I firmly agree with this article by Peter Chin:
How strange that although males also fulfill the role of professionals and parents as women do, there is almost no debate as to whether they are able to balance these two roles adequately. As the father of four children and a pastor, I have given the issue considerable thought, and believe there is only one real explanation:
It's that no one expects men to be as involved in parenting as women.
I remember going to an academic conference, and one conversation drifted to a lament about how cademic institutions just don't support women who want both to have families and to be in academics. One professor lamented, "How are women supposed to teach, run a research program, do all the extra work associated with professorship, and still go home to clean the house, cook, and take care of the kids?" I asked, "Why isn't the spouse doing some of that?" She and many of the onlookers (mostly women) commented that they'd never thought of that before.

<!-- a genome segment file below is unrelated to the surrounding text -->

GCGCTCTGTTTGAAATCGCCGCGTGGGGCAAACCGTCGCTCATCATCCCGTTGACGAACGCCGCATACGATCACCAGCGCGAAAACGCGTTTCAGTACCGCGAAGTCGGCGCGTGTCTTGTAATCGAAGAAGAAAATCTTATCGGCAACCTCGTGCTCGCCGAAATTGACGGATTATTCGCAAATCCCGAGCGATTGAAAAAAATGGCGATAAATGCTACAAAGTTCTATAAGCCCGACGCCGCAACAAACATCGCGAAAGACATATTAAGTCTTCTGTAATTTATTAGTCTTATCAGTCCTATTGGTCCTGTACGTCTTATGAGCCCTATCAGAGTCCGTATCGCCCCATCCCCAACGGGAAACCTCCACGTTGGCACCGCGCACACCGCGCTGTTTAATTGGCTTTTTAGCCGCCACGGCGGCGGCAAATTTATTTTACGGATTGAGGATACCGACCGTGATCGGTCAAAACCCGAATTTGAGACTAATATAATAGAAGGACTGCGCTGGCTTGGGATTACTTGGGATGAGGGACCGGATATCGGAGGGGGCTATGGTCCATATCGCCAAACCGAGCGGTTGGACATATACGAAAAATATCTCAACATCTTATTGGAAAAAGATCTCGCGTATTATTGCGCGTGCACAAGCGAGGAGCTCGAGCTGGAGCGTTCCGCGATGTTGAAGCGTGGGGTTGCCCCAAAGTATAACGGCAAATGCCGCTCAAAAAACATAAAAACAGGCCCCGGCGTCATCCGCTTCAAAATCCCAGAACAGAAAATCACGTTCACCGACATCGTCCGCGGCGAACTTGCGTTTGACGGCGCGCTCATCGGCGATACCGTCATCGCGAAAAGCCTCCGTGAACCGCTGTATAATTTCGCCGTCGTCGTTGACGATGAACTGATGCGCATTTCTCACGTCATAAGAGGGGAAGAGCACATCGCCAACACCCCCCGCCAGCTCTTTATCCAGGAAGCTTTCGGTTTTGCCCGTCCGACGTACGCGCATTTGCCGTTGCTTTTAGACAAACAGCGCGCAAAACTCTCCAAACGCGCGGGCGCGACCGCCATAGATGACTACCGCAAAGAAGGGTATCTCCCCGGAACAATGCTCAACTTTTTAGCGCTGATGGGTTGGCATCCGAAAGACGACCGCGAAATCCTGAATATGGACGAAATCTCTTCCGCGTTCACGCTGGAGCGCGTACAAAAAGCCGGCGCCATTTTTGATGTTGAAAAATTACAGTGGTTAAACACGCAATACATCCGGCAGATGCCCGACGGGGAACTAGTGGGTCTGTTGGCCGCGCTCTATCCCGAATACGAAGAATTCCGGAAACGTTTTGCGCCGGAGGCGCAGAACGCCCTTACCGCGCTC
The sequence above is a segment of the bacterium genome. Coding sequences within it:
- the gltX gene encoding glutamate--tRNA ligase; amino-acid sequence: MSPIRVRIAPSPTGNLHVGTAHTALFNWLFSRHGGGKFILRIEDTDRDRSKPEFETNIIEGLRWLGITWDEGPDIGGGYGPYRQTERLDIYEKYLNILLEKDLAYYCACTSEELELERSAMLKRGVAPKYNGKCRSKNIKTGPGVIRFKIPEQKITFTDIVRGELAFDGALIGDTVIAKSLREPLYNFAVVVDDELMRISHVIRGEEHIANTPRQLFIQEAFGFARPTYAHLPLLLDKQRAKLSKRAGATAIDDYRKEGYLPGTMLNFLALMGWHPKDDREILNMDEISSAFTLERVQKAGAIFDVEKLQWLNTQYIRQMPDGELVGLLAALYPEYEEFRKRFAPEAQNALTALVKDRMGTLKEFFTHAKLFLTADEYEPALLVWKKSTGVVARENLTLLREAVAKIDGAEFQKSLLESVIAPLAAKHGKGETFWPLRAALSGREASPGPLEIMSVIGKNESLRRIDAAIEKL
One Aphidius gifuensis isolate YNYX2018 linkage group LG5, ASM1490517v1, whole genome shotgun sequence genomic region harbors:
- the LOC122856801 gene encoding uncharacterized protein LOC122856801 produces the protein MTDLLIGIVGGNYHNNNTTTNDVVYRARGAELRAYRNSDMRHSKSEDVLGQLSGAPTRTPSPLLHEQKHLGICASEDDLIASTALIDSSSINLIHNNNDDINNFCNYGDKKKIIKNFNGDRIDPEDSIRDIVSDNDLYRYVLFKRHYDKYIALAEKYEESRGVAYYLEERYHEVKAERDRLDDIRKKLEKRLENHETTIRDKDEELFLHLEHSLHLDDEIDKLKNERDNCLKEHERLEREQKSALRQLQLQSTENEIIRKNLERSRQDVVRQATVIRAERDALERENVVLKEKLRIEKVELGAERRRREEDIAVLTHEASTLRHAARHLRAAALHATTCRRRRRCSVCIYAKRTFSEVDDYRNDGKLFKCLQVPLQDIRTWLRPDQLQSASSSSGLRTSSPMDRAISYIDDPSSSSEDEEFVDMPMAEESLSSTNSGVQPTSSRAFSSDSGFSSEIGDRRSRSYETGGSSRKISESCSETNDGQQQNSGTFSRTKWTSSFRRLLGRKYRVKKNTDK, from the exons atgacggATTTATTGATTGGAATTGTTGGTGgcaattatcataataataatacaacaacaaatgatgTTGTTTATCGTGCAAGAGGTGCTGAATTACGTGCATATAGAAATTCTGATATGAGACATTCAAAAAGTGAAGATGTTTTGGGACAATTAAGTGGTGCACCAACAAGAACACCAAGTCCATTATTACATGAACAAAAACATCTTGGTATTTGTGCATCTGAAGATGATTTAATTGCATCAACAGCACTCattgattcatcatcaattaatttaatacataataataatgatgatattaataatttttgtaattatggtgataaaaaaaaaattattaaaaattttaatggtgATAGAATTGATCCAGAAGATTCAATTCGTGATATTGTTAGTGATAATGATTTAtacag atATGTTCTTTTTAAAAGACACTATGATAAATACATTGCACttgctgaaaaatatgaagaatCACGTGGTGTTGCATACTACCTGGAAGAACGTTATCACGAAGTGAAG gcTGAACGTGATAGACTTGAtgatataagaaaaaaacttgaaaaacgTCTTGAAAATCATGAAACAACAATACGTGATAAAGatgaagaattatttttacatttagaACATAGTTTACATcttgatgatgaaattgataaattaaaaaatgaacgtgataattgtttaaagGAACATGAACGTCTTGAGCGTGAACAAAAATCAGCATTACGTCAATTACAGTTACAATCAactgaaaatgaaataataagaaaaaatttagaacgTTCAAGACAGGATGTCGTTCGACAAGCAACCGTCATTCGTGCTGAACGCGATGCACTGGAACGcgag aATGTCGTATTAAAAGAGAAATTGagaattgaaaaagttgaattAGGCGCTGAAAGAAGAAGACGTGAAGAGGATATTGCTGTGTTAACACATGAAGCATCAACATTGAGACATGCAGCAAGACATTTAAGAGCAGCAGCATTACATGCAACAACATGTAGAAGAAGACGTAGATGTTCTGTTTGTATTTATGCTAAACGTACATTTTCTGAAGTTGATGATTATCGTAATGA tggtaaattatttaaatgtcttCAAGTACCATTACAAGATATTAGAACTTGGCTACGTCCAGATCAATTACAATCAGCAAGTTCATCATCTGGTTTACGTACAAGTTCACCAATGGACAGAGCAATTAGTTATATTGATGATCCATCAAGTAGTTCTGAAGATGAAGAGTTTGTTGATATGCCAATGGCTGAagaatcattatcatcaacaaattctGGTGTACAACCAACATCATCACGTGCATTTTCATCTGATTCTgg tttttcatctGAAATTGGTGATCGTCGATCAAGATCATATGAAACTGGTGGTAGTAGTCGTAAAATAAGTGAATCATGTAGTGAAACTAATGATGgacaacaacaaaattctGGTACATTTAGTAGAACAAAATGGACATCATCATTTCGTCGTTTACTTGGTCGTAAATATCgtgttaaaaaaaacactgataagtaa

I think this stereotypical separation of gender roles hurts both men and women, since both are forced to choose between a family and a career, and incentivizing it with the way jobs are structured is even worse. Since women are in general are given much better (at least relative to men) maternity benefits, it de facto pushes men to choose the career and women the family role. One new dad I know got 12 days of paternity leave, while his wife got 5 months. How else are gender roles to be apportioned under that circumstance, if the family is trying to make the best of things?